The group was blamed for bombing a street market in the President's home town of Davao City in September last year, killing 15 people. A foiled attack near the US Embassy in Manila last November revealed that it already had cells operating north of Manila.

    Raul Dancel

They were trying to move from one building to another in an attempt to escape when they were shot. Hapilon was hit in the torso, while Maute was shot in the head by a sniper. A photo released by the military showed part of Maute's head blown off.

Their bodies were recovered, but DNA tests will be carried out because of the huge rewards offered for their arrest.

Hapilon carried a US$5 million (S$6.8 million) bounty put up by the US Federal Bureau of Investigation and Philippine President Rodrigo Duterte has offered 10 million pesos (S$264,000). Maute, meanwhile, has a 5 million peso bounty on his head.

Gen Ano said the deaths of Hapilon and Maute meant the end for the remaining militants in Marawi.

"The Marawi crisis will be over sooner than later. The resistance, or what is left of it, will crumble. For the terrorists, it is a dead end. There is nowhere else to go for them," he said.

Mr Lorenzana said the government would "announce a cessation of hostilities within the week".

Martial law, however, will remain in force across the southern island of Mindanao.

"We still have to see," he said, adding that the terrorists still had cells across Mindanao. "But we will also get them."

Gen Ano said that with the fighting in Marawi nearing an end, security forces could focus on other Muslim extremists in the provinces of Sulu, Basilan and Maguindanao.

He also said he expected the deaths of Hapilon and Maute to reverberate across the Philippines.

"We consider the Maute brothers and Hapilon as centres of gravity. They were the strength that pulled together the whole organisation. Now that they are gone, the impact is a big debacle to the ISIS state they are trying to establish here," he said.

"They can't find another leader immediately in their infrastructure," he added. "In fact, what will happen is, since they are leaderless, their followers will abandon this cause or movement."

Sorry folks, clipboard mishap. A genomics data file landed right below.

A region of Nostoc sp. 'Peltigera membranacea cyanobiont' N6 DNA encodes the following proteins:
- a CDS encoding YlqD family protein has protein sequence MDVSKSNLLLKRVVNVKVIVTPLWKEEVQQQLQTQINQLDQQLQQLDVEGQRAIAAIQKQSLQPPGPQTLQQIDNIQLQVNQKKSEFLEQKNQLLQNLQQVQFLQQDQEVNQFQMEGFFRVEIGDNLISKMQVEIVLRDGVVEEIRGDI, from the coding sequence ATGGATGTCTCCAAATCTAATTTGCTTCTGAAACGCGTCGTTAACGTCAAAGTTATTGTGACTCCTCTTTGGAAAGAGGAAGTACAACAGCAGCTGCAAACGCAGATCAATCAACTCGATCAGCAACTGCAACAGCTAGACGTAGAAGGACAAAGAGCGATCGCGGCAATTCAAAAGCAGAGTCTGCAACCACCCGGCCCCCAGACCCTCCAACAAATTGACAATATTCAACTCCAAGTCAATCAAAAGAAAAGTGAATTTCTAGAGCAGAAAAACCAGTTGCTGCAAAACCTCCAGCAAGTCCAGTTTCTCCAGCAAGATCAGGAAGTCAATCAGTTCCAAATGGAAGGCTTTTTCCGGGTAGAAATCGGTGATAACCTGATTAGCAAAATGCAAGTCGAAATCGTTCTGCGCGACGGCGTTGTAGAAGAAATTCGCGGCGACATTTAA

But Mr Lorenzana warned that all major cities in Mindanao were still vulnerable. "They don't need a big force to create trouble. You just need a small force occupying a building. All we can do is to be vigilant so that nothing of this sort can happen," he said.

More than 1,000 people, including militants, troops and civilians, have been killed in the fighting in and around Marawi. Thousands have fled their homes and large parts of the once-bustling city destroyed.


Surprise attack leads to months-long battle

May 23: Hundreds of Muslim militants overrun Marawi, a city of about 200,000, considered as centre of the Islamic faith in the southern island of Mindanao.

The surprise attack came after security forces attempted to arrest Isnilon Hapilon, the designated South-east Asia "emir" of the Islamic State in Iraq and Syria (ISIS). President Rodrigo Duterte places Mindanao under martial rule the next day. Marawi residents begin to evacuate.

June 2: A deadline set by Defence Secretary Delfin Lorenzana to end the conflict lapses. It is the first of many deadlines to lapse over the next few months.

July 29: After a two-month standoff, security forces finally gain a major victory. They seize two bridges leading to positions held by the militants in Marawi's now bombed-out business district. Sept 23: Security forces retake the last of three strategic bridges.

Oct 16: Government forces kill Hapilon and Omarkhayam Maute, and say the end to the fighting in the city is near.

A version of this article appeared in the print edition of The Straits Times on October 17, 2017, with the headline 'Two top militant leaders killed in Marawi fighting'. Print Edition | Subscribe